When communities feel that power is exercised by a remote elite, anger and alienation will grow. But genuine regional democracy offers a positive alternative, argue the Same Skies Collective

How to resist the exploitation of digital gig workers
For the first time in history, we have a mass migration of labour without an actual migration of workers. Mark Graham and Alex Wood explore the consequences

The Digital Liberties cross-party campaign
Access to the internet should be considered as vital as access to power and water writes Sophia Drakopoulou

#AndABlackWomanAtThat – part III: a discussion of power and privilege
In the final article of a three-part series, Sheri Carr gives a few pointers on how to be a good ally

Event: Take Back Control Croydon
Ken Loach, Dawn Foster & Soweto Kinch to speak in Croydon at the first event of a UK-wide series organised by The World Transformed and local activists

Red Pepper’s race section: open editorial meeting 19 April
On April 19th, we’ll be holding the second of Red Pepper’s Race Section Open Editorial Meetings.

Changing our attitude to Climate Change
Paul Allen of the Centre for Alternative Technology spells out what we need to do to break through the inaction over climate change

Introducing Trump’s Inner Circle
Donald Trump’s key allies are as alarming as the man himself

#AndABlackWomanAtThat – part II: a discussion of power and privilege
In the second article of a three-part series, Sheri Carr reflects on the silencing of black women and the flaws in safe spaces

Joint statement on George Osborne’s appointment to the Evening Standard
'We have come together to denounce this brazen conflict of interest and to champion the growing need for independent, truthful and representative media'

Confronting Brexit
Paul O’Connell and Michael Calderbank consider the conditions that led to the Brexit vote, and how the left in Britain should respond

On the right side of history: an interview with Mijente
Marienna Pope-Weidemann speaks to Reyna Wences, co-founder of Mijente, a radical Latinx and Chincanx organising network

Disrupting the City of London Corporation elections
The City of London Corporation is one of the most secretive and least understood institutions in the world, writes Luke Walter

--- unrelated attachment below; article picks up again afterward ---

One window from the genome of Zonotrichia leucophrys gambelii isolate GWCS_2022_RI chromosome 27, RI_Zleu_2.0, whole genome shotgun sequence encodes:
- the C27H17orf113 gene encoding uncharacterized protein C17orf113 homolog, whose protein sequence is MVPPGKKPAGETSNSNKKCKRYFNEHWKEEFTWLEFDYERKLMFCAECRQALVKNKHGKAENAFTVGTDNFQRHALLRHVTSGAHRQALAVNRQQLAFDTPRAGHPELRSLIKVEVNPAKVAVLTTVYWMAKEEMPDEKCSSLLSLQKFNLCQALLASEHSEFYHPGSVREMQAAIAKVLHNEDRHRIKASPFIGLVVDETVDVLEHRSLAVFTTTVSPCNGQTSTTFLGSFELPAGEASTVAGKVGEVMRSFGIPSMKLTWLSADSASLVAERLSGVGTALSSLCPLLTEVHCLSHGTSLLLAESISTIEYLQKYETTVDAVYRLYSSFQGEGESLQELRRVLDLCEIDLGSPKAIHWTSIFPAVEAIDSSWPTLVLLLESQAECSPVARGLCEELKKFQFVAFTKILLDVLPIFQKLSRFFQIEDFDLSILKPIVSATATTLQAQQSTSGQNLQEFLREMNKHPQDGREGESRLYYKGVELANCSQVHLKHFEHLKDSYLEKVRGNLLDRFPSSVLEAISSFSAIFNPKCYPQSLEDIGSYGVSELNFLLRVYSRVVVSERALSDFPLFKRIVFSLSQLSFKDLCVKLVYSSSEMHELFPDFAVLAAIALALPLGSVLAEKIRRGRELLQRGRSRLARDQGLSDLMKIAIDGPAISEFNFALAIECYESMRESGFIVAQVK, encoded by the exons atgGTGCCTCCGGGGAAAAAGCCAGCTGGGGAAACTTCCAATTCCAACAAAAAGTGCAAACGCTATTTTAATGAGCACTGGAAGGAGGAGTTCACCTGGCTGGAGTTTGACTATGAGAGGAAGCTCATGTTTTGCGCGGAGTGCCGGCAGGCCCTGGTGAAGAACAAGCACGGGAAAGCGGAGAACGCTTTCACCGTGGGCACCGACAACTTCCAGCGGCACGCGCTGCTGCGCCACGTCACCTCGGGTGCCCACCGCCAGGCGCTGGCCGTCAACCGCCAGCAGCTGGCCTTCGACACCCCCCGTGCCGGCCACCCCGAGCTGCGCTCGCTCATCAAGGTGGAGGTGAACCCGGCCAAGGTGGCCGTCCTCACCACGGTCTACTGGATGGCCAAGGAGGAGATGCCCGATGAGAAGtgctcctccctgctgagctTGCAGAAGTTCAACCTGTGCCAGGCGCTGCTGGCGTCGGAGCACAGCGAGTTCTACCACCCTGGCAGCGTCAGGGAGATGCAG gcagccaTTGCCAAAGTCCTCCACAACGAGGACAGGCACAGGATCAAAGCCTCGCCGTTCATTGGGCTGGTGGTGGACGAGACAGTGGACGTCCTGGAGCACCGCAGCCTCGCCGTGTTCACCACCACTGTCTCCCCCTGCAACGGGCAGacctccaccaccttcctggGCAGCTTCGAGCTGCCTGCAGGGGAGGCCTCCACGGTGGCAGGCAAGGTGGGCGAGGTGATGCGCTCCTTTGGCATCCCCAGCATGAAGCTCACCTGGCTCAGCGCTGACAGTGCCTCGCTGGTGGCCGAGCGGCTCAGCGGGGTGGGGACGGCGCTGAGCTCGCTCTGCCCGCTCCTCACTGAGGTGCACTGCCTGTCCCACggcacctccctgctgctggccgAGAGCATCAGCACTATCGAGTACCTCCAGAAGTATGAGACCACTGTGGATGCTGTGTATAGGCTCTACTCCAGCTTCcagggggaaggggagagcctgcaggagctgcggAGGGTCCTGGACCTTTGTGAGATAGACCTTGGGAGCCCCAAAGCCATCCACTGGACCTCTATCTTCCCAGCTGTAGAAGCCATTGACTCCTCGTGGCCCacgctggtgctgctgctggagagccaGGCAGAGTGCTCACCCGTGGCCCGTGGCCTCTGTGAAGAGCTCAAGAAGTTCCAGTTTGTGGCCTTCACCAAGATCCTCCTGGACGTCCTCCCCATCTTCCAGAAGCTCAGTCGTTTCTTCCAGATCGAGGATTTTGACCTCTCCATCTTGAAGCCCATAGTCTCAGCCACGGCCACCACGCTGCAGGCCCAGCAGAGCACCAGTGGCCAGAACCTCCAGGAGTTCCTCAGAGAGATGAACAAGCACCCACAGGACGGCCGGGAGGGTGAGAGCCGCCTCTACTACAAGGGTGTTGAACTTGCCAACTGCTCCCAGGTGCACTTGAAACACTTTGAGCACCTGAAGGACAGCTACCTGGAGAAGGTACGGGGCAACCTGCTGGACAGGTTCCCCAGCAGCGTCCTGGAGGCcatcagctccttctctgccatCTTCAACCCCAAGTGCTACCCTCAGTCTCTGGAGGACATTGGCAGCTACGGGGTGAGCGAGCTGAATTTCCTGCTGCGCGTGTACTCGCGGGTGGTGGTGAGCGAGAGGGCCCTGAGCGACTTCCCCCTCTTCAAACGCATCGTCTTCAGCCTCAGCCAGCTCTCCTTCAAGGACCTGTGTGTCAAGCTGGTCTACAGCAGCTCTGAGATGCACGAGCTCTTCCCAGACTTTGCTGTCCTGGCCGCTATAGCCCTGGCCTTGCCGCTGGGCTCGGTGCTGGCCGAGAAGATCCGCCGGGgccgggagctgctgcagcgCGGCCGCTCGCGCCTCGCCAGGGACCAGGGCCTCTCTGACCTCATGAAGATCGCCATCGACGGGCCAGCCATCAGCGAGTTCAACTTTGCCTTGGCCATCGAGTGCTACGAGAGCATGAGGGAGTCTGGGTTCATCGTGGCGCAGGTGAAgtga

#AndABlackWomanAtThat: a discussion of power and privilege
In the first article of a three-part series, Sheri Carr reflects on the oppression of her early life and how we must fight it, even in our own movement

Corbyn understands the needs of our communities
Ian Hodson reflects on the Copeland by-election and explains why Corbyn has the full support of The Bakers Food and Allied Workers Union

Red Pepper’s race section: open editorial meeting 15 March
On 15 March, we’ll be holding the first of Red Pepper’s Race Section open editorial meetings.

Social Workers Without Borders
Jenny Nelson speaks to Lauren Wroe about a group combining activism and social work with refugees

Growing up married
Laura Nicholson interviews Dr Eylem Atakav about her new film, Growing Up Married, which tells the stories of Turkey’s child brides

The Migrant Connections Festival: solidarity needs meaningful relationships
On March 4 & 5 Bethnal Green will host a migrant-led festival fostering community and solidarity for people of all backgrounds, writes Sohail Jannesari

Reclaiming Holloway Homes
The government is closing old, inner-city jails. Rebecca Roberts looks at what happens next

Intensification of state violence in the Kurdish provinces of Turkey
Oppression increases in the run up to Turkey’s constitutional referendum, writes Mehmet Ugur from Academics for Peace

Pass the domestic violence bill
Emma Snaith reports on the significance of the new anti-domestic violence bill

Report from the second Citizen’s Assembly of Podemos
Sol Trumbo Vila says the mandate from the Podemos Assembly is to go forwards in unity and with humility

Protect our public lands
Last summer Indigenous people travelled thousands of miles around the USA to tell their stories and build a movement. Julie Maldonado reports

From the frontlines
Red Pepper’s new race editor, Ashish Ghadiali, introduces a new space for black and minority progressive voices

How can we make the left sexy?
Jenny Nelson reports on a session at The World Transformed

In pictures: designing for change
Sana Iqbal, the designer behind the identity of The World Transformed festival and the accompanying cover of Red Pepper, talks about the importance of good design

Angry about the #MuslimBan? Here are 5 things to do
As well as protesting against Trump we have a lot of work to get on with here in the UK. Here's a list started by Platform